Technology transformation can bring forth life in two different ways. The big-bang plan puts everything in place and only then says, "Let there be light." The primordial-soup plan takes whatever happens to be on hand and jolts it with the lightning bolts of innovation and competitive self-interest.
Mere mortals have a better shot at success with the latter approach. For example, the PC revolution taught us that we can build tomorrows cities if everyone brings some of the bricks. Im always especially interested, therefore, in technologies that create the greatest possible chance of success with the least need for an all-powerful master planner.
One such technology is JavaSpaces, the descendant of the Linda concurrency model that originated at Yale and enjoys continuing progress there and at the U.K.s
University of York. By creating abstract spaces and connections for relaying information, without the usual constraints of time and format, these models make it possible for different parts of a system to evolve at different rates. Theres no need to limit the development of some parts because their present form is wired into the assumptions made by other parts.
After years in the hinterlands of research, JavaSpaces has surfaced in enterprise-class products such as AutevoSpaces and Autevo MDI from IntaMission, whose U.S. office is in New York. Real clients, including major government agencies and international companies, are doing real work with this stuff today—even if theyre not entirely ready to discuss it, which Ive often found to be the hallmark of people who really do believe theyre on to something thats going to give them an edge.
Having a JavaSpaces foundation makes it possible to tackle the modernization of an enterprise application portfolio in a distributed fashion. It becomes possible to modernize front ends without petrifying back ends by agreeing on an abstract middle layer to which all the actual IT assets can connect without concern for whats on the other side. It lets each center of responsibility make its own decisions about the relative urgency of various goals so that those who have budget accountability also get to decide what will be done when—an essential part of any rational goal-setting process.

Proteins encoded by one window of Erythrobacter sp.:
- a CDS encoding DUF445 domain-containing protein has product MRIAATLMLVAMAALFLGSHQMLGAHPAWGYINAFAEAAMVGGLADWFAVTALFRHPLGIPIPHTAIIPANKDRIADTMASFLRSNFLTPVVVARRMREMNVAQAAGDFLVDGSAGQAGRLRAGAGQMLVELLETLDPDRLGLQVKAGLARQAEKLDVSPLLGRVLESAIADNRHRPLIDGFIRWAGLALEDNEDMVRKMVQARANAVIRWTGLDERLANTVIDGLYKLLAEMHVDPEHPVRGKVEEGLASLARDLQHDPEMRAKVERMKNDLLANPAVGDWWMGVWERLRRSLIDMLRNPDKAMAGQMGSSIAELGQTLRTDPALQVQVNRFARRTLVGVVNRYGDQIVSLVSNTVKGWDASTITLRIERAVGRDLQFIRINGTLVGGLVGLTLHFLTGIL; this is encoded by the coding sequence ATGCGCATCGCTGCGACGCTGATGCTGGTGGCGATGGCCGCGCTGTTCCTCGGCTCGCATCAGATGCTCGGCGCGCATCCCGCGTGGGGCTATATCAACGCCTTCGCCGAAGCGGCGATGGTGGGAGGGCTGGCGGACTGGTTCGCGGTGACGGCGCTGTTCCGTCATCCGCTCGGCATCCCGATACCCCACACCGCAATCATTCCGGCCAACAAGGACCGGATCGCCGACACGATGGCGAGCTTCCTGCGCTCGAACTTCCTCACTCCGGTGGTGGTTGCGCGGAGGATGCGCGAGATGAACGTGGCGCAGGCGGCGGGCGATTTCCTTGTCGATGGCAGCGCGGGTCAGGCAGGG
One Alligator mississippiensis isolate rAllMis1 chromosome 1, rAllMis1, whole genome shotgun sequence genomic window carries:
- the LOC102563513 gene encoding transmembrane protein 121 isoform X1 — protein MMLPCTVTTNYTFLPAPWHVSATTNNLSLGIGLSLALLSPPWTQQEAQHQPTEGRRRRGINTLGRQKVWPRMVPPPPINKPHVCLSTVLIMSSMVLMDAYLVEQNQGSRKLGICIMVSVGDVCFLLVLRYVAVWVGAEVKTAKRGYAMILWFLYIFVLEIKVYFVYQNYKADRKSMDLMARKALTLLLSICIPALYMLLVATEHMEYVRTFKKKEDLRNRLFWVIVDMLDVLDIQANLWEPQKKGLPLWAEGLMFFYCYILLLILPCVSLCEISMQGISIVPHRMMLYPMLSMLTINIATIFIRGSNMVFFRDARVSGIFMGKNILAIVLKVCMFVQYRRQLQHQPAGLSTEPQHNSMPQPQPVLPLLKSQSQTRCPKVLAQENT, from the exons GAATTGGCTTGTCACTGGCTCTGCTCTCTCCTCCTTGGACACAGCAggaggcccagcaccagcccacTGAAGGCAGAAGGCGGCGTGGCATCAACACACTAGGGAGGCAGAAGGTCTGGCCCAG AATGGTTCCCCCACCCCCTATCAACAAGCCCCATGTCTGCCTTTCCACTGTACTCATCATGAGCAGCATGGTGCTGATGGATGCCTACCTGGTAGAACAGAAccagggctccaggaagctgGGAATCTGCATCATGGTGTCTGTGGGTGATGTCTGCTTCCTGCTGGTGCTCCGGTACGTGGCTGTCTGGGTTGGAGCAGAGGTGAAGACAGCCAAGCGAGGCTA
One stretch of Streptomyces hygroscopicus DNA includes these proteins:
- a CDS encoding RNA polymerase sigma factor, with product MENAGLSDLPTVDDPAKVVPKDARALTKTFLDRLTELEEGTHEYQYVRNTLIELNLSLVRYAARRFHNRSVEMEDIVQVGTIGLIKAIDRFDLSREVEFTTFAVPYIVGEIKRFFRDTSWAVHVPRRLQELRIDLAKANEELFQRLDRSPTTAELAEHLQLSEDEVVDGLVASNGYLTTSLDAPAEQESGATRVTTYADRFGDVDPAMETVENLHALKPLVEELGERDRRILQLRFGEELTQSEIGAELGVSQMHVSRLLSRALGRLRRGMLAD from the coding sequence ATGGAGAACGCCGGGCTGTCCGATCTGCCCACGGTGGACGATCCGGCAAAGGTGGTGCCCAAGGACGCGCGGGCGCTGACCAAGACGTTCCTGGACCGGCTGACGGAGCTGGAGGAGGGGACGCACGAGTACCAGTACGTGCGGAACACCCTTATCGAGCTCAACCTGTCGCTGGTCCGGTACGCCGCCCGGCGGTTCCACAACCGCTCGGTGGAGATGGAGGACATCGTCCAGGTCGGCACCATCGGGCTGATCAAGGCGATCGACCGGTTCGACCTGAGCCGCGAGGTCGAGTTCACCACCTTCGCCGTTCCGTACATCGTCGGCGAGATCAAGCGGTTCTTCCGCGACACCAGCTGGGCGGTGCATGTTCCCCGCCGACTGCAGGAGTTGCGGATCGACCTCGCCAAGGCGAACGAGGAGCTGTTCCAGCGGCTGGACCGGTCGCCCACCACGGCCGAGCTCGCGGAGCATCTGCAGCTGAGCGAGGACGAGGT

Other technologies have come forward, in some cases over decades, with the promise of enabling incremental change and of letting solutions evolve along with changing needs and environments. Expert systems, with their rule-driven architectures, come to mind, but some of the most conspicuous success stories in that realm have instructive epilogues.
The expert system that configured VAX computers for Digital Equipment made a huge splash at an international artificial intelligence conference in 1986, only to be followed the next year by a paper on the even more complex system that had to be built to maintain it. Im not saying that the second chapter turns the first into a story of failure; Im saying that flexibility over the long haul, with attendant reduction of cost and containment of technical risk, requires more than the mere form of modularity. It also requires a match between responsibility and control.
A single, massive, central rule base is in many ways just another kind of monolith, vulnerable to many kinds of failure through inconsistency or omission, while a JavaSpaces architecture actually is a confederation that can robustly tolerate intersecting and imperfectly coordinated efforts. If a massive effort creates something that can only be improved, or even maintained, with an equally massive effort at some future time when resources may not be readily available, then success may be a premature claim; failure may be an inevitable end. A 25-year plan for a mission to Mars is perhaps an example of the wrong way; the alternative Mars Direct proposal is perhaps a better route.
IT likewise needs approaches that get something done today to make something better possible tomorrow.
If you want to remake the whole universe at one go, youd better be able to do it in a week. Mere mortals should ask themselves what they can do within the span of their power to write budgets and make decisions.
Technology Editor Peter Coffees e-mail address is firstname.lastname@example.org.